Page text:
Food service workers living or working in Detroit are now eligible for the COVID-19 vaccine

Photo by Serena Maria Daniels. Lines at E&L Market in Southwest Detroit in the early months of the pandemic, 2020.

Restaurant and grocery store workers living or working in Detroit are among the latest group to become eligible for the COVID-19 vaccine.

In an announcement made by Detroit Mayor Mike Duggan on Tuesday, qualifying food service workers, including those who work in grocery stores, restaurants, meat-packing, and food and beverage handling facilities, can now call to schedule an appointment to receive the vaccine at the TCF Center.

“Food service workers play a critical role in our economy and touch all of our lives, so I’m pleased that we are now able to offer the vaccine to them,” Mayor Duggan said in a statement Tuesday. “This new expansion potential allows even more Detroiters and essential workers greater access to the vaccination and hopefully keeps another group of frontline workers protected from this terrible disease.”

Security guards and janitors are also now able to receive the vaccine. Since the launch of the city’s vaccination effort six weeks ago at TCF Center, the city has received 39,350 vaccine doses (as of the end of Monday) and had administered 18,444. That includes more than 7,300 residents over 65 and “Good Neighbor” drivers (those who give rides to TCF Center to residents over 65), 1,993 health care providers, 2,400 first responders, 2,800 teachers and school staff, and 2,500 other eligible individuals.

To make an appointment, residents and workers can call 313-230-0505 between 9 a.m. and 8 p.m., Monday-Friday. As of Monday, the average wait time for callers who made it through the initial prompts to determine their eligibility was about 15 minutes, according to the city. Additional information can be found at www.detroitmi.gov. When additional independent vaccination sites at pharmacies and elsewhere become available in the city, a map of locations will be added to the website.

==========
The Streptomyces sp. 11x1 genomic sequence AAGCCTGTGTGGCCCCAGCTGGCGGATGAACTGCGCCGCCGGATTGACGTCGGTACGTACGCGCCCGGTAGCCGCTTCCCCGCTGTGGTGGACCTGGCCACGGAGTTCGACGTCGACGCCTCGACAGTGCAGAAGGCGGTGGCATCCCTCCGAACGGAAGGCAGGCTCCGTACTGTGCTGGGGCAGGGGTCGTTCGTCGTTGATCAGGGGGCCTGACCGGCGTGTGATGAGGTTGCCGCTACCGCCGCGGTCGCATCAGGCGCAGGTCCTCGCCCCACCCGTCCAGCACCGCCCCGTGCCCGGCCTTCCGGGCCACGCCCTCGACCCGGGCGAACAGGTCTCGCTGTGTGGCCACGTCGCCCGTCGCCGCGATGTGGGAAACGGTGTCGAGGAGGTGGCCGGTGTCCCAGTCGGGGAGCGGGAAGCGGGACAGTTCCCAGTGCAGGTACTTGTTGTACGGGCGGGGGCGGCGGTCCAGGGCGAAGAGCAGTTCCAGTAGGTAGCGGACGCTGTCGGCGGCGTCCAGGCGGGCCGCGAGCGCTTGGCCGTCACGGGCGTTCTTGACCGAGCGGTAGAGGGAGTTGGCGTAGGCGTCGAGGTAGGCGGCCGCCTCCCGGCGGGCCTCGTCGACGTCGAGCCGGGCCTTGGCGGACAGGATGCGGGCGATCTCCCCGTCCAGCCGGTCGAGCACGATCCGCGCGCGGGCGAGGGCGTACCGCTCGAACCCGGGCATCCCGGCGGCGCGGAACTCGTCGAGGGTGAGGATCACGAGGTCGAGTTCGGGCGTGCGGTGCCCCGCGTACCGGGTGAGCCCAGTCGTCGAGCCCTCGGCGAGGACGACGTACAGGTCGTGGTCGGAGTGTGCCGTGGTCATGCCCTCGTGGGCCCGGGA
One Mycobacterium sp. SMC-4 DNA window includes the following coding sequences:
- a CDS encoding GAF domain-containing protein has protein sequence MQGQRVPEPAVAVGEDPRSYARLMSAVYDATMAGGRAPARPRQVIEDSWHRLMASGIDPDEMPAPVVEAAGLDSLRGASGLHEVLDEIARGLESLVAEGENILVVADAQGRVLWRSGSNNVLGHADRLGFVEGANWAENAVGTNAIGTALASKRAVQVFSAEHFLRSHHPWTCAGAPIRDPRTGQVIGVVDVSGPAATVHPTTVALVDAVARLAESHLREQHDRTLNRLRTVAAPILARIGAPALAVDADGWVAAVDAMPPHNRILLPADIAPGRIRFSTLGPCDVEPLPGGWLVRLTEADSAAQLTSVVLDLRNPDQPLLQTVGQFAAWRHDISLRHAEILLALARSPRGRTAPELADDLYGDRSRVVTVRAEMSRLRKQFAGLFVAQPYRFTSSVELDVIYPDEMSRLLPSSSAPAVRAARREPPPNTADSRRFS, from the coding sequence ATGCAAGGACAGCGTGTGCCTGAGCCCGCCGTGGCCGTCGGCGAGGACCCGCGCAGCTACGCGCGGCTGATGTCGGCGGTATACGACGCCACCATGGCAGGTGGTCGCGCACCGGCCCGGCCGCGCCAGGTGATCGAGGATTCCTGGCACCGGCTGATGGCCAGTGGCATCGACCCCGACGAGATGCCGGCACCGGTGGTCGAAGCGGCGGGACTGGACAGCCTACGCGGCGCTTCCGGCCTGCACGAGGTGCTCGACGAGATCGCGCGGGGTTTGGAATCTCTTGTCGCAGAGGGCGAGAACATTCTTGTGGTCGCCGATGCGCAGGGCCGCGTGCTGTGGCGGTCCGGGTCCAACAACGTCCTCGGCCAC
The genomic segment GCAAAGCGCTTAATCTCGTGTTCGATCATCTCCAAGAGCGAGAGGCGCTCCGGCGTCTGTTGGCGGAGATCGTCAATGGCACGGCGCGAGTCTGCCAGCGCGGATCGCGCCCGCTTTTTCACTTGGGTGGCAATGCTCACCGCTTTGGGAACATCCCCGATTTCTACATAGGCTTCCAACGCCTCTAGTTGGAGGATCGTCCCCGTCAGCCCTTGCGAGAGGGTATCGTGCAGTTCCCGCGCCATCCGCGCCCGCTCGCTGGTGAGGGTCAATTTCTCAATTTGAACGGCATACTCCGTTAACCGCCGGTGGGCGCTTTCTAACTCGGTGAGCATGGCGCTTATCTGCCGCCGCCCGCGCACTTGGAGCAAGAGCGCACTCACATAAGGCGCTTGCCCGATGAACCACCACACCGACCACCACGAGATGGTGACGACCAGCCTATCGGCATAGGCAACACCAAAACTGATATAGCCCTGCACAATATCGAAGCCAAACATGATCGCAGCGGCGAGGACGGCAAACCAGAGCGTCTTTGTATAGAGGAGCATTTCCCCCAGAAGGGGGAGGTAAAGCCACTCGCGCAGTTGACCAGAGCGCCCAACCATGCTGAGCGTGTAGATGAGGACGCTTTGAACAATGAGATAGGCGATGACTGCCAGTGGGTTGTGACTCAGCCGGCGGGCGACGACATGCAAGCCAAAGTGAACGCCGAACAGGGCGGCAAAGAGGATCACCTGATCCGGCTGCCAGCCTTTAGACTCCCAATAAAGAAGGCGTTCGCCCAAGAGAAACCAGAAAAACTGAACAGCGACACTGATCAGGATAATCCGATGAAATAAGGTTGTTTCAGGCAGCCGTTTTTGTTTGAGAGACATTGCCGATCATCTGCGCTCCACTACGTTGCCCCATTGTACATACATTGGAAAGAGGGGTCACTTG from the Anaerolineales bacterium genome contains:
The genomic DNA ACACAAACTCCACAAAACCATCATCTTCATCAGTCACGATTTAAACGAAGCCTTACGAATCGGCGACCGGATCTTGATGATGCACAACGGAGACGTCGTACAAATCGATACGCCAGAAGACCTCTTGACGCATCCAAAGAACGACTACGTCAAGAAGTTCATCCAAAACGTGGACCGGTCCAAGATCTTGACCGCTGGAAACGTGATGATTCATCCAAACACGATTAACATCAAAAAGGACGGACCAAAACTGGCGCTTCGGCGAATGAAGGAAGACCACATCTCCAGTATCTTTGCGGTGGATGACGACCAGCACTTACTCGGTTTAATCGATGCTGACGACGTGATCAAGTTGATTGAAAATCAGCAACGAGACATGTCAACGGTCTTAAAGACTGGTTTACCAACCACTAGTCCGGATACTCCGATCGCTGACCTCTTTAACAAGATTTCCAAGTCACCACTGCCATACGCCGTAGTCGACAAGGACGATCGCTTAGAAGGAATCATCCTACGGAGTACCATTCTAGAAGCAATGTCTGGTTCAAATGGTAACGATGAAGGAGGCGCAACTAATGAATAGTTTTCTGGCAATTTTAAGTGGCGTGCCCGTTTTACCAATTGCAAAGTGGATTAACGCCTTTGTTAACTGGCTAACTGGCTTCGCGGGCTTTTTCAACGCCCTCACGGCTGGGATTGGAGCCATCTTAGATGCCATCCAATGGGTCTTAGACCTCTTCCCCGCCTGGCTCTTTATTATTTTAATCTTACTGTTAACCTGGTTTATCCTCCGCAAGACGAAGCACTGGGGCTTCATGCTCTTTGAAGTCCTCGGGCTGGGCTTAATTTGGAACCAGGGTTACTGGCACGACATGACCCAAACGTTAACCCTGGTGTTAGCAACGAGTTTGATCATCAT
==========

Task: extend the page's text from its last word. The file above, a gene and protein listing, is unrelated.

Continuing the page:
The vaccination expansion comes on the same week that the state of Michigan lifted a ban on dining in restaurants. Restaurants and bars are now allowed to accept diners at 25 percent capacity with a maximum capacity of 100 people. Tables must be six feet apart, no more than six people per table are allowed, and a 10 p.m. curfew has been implemented to restrict dining-in hours. In addition, diners must provide their name and contact information to be seated to address contact-tracing.

This article was made possible by the Detroit Journalism Engagement Fund, a project of the Community Foundation for Southeast Michigan, that’s working to increase quality journalism and help better inform communities.

Serena Maria Daniels

Author: Serena Maria Daniels

Serena Maria Daniels is the co-founder and head chingona of Tostada Magazine. She is an award-winning journalist based in Detroit and specializes on the intersection of food, identity, and culture.

Find her on Twitter and Instagram @serenamaria36!

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